Negative outlook for JIIC
BY JULIAN RICHARDSON Assistant Business Co-ordinator firstname.lastname@example.org
INSURANCE ratings agency AM Best has affirmed the financial strength and credit ratings of Jamaica International Insurance Company (JIIC) as good (B++) and adequate (“bbb”) respectively.
But the outlook for both is negative, said the New York-based ratings agency.
The affirmations reflect JIIC's strong market profile, continued adequate capitalisation and financial flexibility, reported AM Best; attributing those positives to the insurer's support from parent company GraceKennedy. Grace is one of the region's top conglomerates.
However, the ratings agency said it gave JIIC a negative outlook based on the general insurance company's reduced investment income levels due to lower interest rates as a result of the Jamaica Debt Exchange.
“In the past, JIIC's investment income had produced positive overall earnings and consistently mitigated underwriting losses,” it said.
While it is encouraged by “the early success” of JIIC's management strategies to improve underwriting performance and combat the reduction in investment income - which resulted in an operating profit in 2011- AM Best remains uncertain as to the sustainability of the results given the current challenges facing the Jamaican economy and insurance market.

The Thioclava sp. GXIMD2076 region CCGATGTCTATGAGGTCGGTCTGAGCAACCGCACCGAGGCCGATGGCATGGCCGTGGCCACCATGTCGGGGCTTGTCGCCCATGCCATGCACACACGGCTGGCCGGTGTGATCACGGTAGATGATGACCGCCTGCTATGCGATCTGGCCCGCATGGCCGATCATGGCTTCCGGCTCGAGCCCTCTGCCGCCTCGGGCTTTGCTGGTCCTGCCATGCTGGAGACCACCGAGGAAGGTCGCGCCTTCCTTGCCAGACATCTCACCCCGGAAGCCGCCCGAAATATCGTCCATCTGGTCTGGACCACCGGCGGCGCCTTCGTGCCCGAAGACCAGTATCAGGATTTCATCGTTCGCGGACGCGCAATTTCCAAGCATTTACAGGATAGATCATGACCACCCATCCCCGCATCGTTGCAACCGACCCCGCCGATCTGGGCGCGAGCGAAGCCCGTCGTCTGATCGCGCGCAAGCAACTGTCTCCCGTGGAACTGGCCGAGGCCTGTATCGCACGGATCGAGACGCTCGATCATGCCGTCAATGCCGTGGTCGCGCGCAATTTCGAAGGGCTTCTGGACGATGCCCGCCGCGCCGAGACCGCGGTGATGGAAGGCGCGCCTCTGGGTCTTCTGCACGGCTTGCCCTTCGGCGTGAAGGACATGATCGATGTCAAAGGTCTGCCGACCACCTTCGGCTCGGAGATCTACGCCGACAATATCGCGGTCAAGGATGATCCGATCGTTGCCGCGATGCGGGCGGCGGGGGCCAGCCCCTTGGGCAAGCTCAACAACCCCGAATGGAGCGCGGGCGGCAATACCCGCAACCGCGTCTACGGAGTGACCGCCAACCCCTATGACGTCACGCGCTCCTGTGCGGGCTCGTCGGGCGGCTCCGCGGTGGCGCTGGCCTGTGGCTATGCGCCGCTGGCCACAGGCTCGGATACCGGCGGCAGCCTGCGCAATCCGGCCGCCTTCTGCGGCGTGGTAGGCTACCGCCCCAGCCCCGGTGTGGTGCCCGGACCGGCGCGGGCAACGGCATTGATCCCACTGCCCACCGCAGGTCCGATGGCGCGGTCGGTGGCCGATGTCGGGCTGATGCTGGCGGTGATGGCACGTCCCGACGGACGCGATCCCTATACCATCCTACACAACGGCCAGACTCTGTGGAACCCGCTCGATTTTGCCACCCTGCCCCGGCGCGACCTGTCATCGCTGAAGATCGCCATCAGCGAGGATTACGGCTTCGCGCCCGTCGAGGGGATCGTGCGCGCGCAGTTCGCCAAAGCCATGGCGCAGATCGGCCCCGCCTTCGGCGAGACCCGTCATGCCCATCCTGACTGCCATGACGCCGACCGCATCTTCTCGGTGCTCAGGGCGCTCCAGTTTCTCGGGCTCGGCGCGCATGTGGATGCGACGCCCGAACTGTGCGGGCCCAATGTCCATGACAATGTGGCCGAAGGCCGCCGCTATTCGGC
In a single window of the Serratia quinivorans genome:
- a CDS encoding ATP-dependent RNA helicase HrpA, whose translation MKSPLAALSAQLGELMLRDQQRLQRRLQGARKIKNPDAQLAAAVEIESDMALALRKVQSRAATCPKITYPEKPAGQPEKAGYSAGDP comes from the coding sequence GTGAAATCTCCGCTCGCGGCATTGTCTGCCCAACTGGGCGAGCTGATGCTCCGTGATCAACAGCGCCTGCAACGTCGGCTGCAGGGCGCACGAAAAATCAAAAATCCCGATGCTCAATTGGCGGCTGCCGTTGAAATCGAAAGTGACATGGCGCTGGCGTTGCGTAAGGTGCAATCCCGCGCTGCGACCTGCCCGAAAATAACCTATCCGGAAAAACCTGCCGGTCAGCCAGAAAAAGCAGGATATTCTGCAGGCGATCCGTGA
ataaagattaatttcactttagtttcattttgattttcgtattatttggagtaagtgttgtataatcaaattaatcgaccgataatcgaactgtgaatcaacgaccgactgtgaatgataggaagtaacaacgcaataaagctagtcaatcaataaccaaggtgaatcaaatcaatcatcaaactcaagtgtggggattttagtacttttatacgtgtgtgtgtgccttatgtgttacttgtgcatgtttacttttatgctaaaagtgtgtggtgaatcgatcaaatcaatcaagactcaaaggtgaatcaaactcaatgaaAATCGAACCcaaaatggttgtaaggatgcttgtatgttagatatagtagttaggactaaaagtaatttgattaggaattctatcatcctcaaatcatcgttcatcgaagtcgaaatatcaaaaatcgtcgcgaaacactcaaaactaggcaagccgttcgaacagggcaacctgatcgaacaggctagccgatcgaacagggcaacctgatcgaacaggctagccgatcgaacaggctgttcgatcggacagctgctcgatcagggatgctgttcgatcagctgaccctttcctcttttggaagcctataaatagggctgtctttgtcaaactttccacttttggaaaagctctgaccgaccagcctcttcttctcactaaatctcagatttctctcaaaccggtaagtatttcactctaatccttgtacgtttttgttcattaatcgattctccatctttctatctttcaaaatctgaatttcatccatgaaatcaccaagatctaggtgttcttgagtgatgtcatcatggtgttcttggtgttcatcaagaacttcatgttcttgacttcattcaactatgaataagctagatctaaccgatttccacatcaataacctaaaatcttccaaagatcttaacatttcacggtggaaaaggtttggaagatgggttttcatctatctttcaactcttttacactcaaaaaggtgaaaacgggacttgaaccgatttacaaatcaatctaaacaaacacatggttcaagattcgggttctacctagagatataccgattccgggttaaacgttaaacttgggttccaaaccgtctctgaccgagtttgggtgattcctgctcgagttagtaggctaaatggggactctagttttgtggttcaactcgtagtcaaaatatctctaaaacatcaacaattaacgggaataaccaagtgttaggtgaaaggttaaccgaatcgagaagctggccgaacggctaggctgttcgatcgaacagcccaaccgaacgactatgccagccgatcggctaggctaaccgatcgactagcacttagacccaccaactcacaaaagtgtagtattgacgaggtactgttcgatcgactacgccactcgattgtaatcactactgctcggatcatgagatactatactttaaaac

JIIC is, however, optimistic that its strategy will allow it to continue to perform well in its core insurance business.
“We think the current path is sustainable because we know the changes that we have made are not one-off adjustments, but fundamental restructuring of underwriting and internal cost structures on a sustainable basis,” said JIIC Managing Director Andrew Levy, adding that the company should also benefit from the consolidation of industry players Globe Insurance and West Indies Alliance that has made competition “smaller than it was”.
Key rating factors that could lead to a stable outlook include improved, sustainable underwriting results, an improvement in JIIC's risk-based capitalisation or an upgrade in Jamaica's country risk tier, the ratings agency said. Negative rating factors would include deterioration in JIIC's risk-based capitalisation, a decline in its operating performance or further weakening of the Jamaican macroeconomic environment.
JIIC reported underwriting profit of $43 million for the year ending December 2011, a turnaround from an underwriting loss of $154 million the year prior. Levy confidently said 2012 will be another positive year for JIIC.
“What they (AM Best) are saying is that they have recognised (JIIC's results) and they want to see another year go by of the same kind of results,” said Levy. “We are three quarters of the way through 2012 and we know that we are going to provide another good year of performance financially.”
Levy also downplayed AM Best's concerns with JIIC's “significant exposure to catastrophic events” and “costly reinsurance programme to protect its earnings and surplus”.
“A catastrophe would increase your claims cost in the year beyond what you expect but you get the majority of that back from the reinsurers,” Levy said.